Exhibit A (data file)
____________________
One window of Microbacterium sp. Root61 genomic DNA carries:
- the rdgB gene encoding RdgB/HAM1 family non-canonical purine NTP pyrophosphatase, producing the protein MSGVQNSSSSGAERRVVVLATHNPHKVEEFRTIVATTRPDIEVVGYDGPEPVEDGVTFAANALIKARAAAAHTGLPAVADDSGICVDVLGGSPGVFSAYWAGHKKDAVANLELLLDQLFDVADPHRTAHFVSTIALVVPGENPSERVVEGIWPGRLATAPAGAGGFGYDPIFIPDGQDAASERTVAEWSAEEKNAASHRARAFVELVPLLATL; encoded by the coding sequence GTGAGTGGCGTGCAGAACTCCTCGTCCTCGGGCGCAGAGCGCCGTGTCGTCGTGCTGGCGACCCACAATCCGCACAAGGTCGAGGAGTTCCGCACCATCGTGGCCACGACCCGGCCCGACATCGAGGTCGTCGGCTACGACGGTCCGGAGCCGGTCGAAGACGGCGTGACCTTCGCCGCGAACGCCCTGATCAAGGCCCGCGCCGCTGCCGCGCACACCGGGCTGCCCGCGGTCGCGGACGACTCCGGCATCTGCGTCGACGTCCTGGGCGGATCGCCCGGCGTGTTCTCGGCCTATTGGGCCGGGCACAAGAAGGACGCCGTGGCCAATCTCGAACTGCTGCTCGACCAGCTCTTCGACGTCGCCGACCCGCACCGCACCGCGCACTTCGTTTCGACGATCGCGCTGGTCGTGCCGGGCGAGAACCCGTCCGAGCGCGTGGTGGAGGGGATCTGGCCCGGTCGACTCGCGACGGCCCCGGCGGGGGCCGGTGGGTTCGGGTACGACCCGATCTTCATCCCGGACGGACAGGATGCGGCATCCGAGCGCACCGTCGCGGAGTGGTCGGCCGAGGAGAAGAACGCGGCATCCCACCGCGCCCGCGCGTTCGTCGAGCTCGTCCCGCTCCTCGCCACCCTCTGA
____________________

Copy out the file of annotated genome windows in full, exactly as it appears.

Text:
One window of Microbacterium sp. Root61 genomic DNA carries:
- the rdgB gene encoding RdgB/HAM1 family non-canonical purine NTP pyrophosphatase, producing the protein MSGVQNSSSSGAERRVVVLATHNPHKVEEFRTIVATTRPDIEVVGYDGPEPVEDGVTFAANALIKARAAAAHTGLPAVADDSGICVDVLGGSPGVFSAYWAGHKKDAVANLELLLDQLFDVADPHRTAHFVSTIALVVPGENPSERVVEGIWPGRLATAPAGAGGFGYDPIFIPDGQDAASERTVAEWSAEEKNAASHRARAFVELVPLLATL; encoded by the coding sequence GTGAGTGGCGTGCAGAACTCCTCGTCCTCGGGCGCAGAGCGCCGTGTCGTCGTGCTGGCGACCCACAATCCGCACAAGGTCGAGGAGTTCCGCACCATCGTGGCCACGACCCGGCCCGACATCGAGGTCGTCGGCTACGACGGTCCGGAGCCGGTCGAAGACGGCGTGACCTTCGCCGCGAACGCCCTGATCAAGGCCCGCGCCGCTGCCGCGCACACCGGGCTGCCCGCGGTCGCGGACGACTCCGGCATCTGCGTCGACGTCCTGGGCGGATCGCCCGGCGTGTTCTCGGCCTATTGGGCCGGGCACAAGAAGGACGCCGTGGCCAATCTCGAACTGCTGCTCGACCAGCTCTTCGACGTCGCCGACCCGCACCGCACCGCGCACTTCGTTTCGACGATCGCGCTGGTCGTGCCGGGCGAGAACCCGTCCGAGCGCGTGGTGGAGGGGATCTGGCCCGGTCGACTCGCGACGGCCCCGGCGGGGGCCGGTGGGTTCGGGTACGACCCGATCTTCATCCCGGACGGACAGGATGCGGCATCCGAGCGCACCGTCGCGGAGTGGTCGGCCGAGGAGAAGAACGCGGCATCCCACCGCGCCCGCGCGTTCGTCGAGCTCGTCCCGCTCCTCGCCACCCTCTGA